Jail term halved

state asks why

Man stole millions from city schools, does time at home


The state prosecutor is investigating how Gilbert Sapperstein, who was sentenced to 18 months in prison for his role in a scheme to steal $3.3 million from the city schools, managed to have nine months shaved off his sentence while serving the remainder on home detention in the suburban comforts of his Green Spring Valley home.

"We're concerned about this," said State Prosecutor Robert A. Rohrbaugh, "but until we have all of the facts we don't have any further comment." Rohrbaugh's staff spent months building a case against Sapperstein and those who helped him.

Officials with the Department of Public Safety and Correctional Services said Sapperstein qualified for home detention because of his low risk for flight and relatively short sentence. Although the agency approved the reduction in his sentence, officials could not say exactly why it was cut in half.

Department spokesman George Gregory said that in general inmates lose 10 days for every month of their sentence due to a policy that rewards them for good behavior at the start of their prison stay. If they misbehave later, time is tacked on, he said. Using that formula, Sapperstein's sentence should have been reduced 180 days or 6 months - not 9 months.

Sapperstein's attorney, Gregg Bernstein, said that his client did not receive preferential treatment. He said that during the month Sapperstein spent in prison, he sought home detention three times before it was approved. Each time, Sapperstein was transferred to a new prison facility before his case could be fully reviewed, Bernstein said.

"Everything was done by the book," the attorney said. "It would be irresponsible to suggest otherwise."

Reached by telephone at his ranch-style home not far from the Jones Falls, Sapperstein confirmed that he was on home detention. Asked how it was, he said, "Not bad."

Sapperstein, who owns All-State Boiler Service Inc., pleaded guilty in May to conspiracy, bribery and theft in connection with a scheme to defraud the city school system. He admitted to paying bribes to a city schools employee in exchange for fraudulent work orders that netted his boiler business millions of dollars in extra revenue.

At his sentencing in city circuit court in August, he repaid the $3.3 million he stole from the school system plus $200,000 in interest, and paid $508,084 in other fees and fines, including $138,084 he stole from the city Department of Public Works under a similar scheme.

According to the terms of his home detention, Sapperstein cannot engage in business and cannot leave his house for any purpose other than to visit his caseworker. He is monitored 24 hours a day, 7 days a week by an electronic device and visited by law enforcement officers at least twice a month. He is not allowed to drink alcohol and must submit regular urine samples to test for drug use.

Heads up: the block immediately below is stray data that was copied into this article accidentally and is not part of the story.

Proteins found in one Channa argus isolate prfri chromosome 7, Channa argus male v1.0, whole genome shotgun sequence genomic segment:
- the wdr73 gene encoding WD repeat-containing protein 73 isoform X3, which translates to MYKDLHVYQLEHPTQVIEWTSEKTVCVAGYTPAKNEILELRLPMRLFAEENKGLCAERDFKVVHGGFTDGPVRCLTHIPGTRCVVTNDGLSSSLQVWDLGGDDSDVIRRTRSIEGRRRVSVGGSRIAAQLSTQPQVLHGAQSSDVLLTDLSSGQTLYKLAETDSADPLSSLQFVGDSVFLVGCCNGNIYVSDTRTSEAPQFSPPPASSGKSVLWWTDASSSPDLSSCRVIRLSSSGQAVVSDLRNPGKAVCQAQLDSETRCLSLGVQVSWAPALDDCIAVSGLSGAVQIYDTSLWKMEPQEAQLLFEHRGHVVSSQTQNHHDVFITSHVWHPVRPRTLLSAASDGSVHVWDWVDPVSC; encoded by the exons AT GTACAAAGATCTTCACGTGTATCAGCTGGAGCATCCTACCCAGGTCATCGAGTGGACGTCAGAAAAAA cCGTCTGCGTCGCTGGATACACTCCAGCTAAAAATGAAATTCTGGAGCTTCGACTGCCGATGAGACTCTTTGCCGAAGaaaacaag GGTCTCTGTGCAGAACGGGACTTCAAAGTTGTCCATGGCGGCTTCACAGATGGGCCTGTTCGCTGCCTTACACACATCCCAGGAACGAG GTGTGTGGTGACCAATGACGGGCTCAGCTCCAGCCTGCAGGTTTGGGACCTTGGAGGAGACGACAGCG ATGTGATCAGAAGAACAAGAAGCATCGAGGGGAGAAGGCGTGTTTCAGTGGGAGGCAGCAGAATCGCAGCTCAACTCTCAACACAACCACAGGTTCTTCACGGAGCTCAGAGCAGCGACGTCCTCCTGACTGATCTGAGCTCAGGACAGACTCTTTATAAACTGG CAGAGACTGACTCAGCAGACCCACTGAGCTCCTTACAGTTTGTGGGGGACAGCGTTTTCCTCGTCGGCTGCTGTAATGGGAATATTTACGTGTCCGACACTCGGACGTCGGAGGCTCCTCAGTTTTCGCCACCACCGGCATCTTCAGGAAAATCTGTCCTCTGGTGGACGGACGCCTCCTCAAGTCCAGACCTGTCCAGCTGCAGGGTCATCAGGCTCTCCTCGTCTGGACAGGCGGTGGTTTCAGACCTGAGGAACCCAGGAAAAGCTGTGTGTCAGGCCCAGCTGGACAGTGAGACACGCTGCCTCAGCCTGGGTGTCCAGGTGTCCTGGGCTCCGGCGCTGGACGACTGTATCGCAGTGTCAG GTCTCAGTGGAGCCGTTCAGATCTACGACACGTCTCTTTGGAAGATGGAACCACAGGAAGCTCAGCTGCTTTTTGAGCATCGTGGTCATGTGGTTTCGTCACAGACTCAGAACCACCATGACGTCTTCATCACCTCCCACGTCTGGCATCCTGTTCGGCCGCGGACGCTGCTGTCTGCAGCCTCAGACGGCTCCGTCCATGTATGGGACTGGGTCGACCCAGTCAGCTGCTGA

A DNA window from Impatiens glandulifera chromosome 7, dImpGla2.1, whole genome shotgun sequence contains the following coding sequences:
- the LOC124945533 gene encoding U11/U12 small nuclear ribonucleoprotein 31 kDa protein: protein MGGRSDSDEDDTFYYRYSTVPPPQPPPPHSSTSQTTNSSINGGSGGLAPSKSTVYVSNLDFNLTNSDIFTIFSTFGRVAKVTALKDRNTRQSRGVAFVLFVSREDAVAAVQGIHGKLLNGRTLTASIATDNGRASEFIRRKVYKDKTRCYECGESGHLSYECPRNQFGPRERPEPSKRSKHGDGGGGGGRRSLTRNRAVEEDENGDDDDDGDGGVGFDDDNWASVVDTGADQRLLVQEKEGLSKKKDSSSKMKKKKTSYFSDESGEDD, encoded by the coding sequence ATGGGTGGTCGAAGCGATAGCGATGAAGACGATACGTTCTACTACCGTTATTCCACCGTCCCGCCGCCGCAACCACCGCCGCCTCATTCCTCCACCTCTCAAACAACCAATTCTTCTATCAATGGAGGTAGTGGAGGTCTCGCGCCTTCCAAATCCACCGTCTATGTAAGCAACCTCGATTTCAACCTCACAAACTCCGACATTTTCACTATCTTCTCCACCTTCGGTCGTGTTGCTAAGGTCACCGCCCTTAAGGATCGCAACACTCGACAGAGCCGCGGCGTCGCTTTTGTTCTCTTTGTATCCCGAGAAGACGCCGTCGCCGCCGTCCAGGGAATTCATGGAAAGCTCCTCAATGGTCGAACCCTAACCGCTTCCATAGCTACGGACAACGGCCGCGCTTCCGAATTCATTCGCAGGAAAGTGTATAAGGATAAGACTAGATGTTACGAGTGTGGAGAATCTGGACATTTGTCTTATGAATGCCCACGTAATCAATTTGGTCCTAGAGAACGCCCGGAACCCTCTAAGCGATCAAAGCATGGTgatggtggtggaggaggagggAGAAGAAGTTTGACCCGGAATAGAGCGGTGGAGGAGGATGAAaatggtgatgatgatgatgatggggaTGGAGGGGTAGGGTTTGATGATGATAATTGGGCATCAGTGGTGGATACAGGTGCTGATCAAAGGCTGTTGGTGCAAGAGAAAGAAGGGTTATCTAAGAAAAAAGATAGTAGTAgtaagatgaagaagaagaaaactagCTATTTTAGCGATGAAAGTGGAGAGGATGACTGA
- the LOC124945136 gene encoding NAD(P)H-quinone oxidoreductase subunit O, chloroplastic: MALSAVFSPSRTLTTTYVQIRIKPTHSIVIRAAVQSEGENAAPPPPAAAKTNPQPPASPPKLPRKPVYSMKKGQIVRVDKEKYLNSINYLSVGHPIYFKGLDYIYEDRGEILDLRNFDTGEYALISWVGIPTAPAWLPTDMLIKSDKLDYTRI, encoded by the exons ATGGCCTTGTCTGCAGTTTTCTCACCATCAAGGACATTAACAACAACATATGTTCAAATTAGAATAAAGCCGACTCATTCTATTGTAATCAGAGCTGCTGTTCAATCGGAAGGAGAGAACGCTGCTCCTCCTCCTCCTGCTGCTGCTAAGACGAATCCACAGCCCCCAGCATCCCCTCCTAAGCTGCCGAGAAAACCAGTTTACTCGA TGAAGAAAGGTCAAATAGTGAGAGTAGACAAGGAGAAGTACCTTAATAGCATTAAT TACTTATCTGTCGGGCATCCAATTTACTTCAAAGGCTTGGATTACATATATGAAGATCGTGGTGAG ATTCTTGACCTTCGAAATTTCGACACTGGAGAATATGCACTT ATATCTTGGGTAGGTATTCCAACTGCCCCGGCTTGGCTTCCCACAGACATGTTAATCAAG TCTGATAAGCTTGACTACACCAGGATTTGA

He can, however, entertain any number of guests at his home, including business associates, said Diane Scurry, acting executive director of the Central Home Detention Unit. Asked whether it was possible for Sapperstein to discuss business with his associates, Scurry said, "We have no way of knowing what his visitors say to him."

In addition to his boiler business, Sapperstein is also entrenched in the city bar scene as the owner of Star Coin Machine Co. He leases video poker games to dozens of bars and is a well-known liquor license broker. When people buy liquor licenses from him, he often requires that they also lease his video poker games. Bar owners sometimes use money they earn from the poker games to help cover expenses, including money owed to brokers.

The Baltimore City Board of Liquor License Commissioners, which oversees roughly 1,400 liquor licenses in the city, has cracked down on brokers recently. Some brokers sit on licenses for months at a time to get the best price possible. State law mandates that dormant licenses expire after 180 days or 360 with an extension, but past liquor boards allowed some brokers, including Sapperstein, to hold on to licenses as long as they paid annual renewal fees or initiated the transfer process.

Rohrbaugh's office has subpoenaed thousands of documents from the liquor board as part of an investigation into the state agency's policies and procedures. Last week, the office sent out hundreds of letters to liquor licensees soliciting information about liquor inspectors and inspections.


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